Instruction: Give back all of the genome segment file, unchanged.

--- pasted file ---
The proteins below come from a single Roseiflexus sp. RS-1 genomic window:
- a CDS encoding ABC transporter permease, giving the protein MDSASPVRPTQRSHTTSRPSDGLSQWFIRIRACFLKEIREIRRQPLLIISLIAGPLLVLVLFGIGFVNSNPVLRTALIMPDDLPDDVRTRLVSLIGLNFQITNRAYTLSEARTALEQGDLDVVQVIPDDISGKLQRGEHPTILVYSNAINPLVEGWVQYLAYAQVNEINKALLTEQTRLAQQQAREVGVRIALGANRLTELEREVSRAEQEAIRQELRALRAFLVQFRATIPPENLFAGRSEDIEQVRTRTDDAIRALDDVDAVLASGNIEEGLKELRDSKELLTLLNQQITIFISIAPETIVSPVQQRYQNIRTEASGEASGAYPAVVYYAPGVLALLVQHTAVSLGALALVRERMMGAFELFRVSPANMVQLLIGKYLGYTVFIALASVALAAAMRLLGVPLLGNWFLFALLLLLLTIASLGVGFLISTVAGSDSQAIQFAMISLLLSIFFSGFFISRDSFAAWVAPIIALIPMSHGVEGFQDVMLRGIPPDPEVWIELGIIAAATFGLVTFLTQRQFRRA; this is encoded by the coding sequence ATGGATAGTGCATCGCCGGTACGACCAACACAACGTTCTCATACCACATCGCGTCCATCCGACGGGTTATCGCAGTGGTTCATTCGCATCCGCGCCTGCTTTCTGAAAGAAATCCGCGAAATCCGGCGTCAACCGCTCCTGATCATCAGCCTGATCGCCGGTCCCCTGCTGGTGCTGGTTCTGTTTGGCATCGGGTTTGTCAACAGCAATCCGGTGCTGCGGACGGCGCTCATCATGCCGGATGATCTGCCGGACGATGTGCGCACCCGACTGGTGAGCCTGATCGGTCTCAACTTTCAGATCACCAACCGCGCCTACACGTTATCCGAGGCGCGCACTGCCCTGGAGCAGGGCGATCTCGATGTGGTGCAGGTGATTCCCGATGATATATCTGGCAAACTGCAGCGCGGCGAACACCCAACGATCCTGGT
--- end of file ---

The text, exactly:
The proteins below come from a single Roseiflexus sp. RS-1 genomic window:
- a CDS encoding ABC transporter permease, giving the protein MDSASPVRPTQRSHTTSRPSDGLSQWFIRIRACFLKEIREIRRQPLLIISLIAGPLLVLVLFGIGFVNSNPVLRTALIMPDDLPDDVRTRLVSLIGLNFQITNRAYTLSEARTALEQGDLDVVQVIPDDISGKLQRGEHPTILVYSNAINPLVEGWVQYLAYAQVNEINKALLTEQTRLAQQQAREVGVRIALGANRLTELEREVSRAEQEAIRQELRALRAFLVQFRATIPPENLFAGRSEDIEQVRTRTDDAIRALDDVDAVLASGNIEEGLKELRDSKELLTLLNQQITIFISIAPETIVSPVQQRYQNIRTEASGEASGAYPAVVYYAPGVLALLVQHTAVSLGALALVRERMMGAFELFRVSPANMVQLLIGKYLGYTVFIALASVALAAAMRLLGVPLLGNWFLFALLLLLLTIASLGVGFLISTVAGSDSQAIQFAMISLLLSIFFSGFFISRDSFAAWVAPIIALIPMSHGVEGFQDVMLRGIPPDPEVWIELGIIAAATFGLVTFLTQRQFRRA; this is encoded by the coding sequence ATGGATAGTGCATCGCCGGTACGACCAACACAACGTTCTCATACCACATCGCGTCCATCCGACGGGTTATCGCAGTGGTTCATTCGCATCCGCGCCTGCTTTCTGAAAGAAATCCGCGAAATCCGGCGTCAACCGCTCCTGATCATCAGCCTGATCGCCGGTCCCCTGCTGGTGCTGGTTCTGTTTGGCATCGGGTTTGTCAACAGCAATCCGGTGCTGCGGACGGCGCTCATCATGCCGGATGATCTGCCGGACGATGTGCGCACCCGACTGGTGAGCCTGATCGGTCTCAACTTTCAGATCACCAACCGCGCCTACACGTTATCCGAGGCGCGCACTGCCCTGGAGCAGGGCGATCTCGATGTGGTGCAGGTGATTCCCGATGATATATCTGGCAAACTGCAGCGCGGCGAACACCCAACGATCCTGGT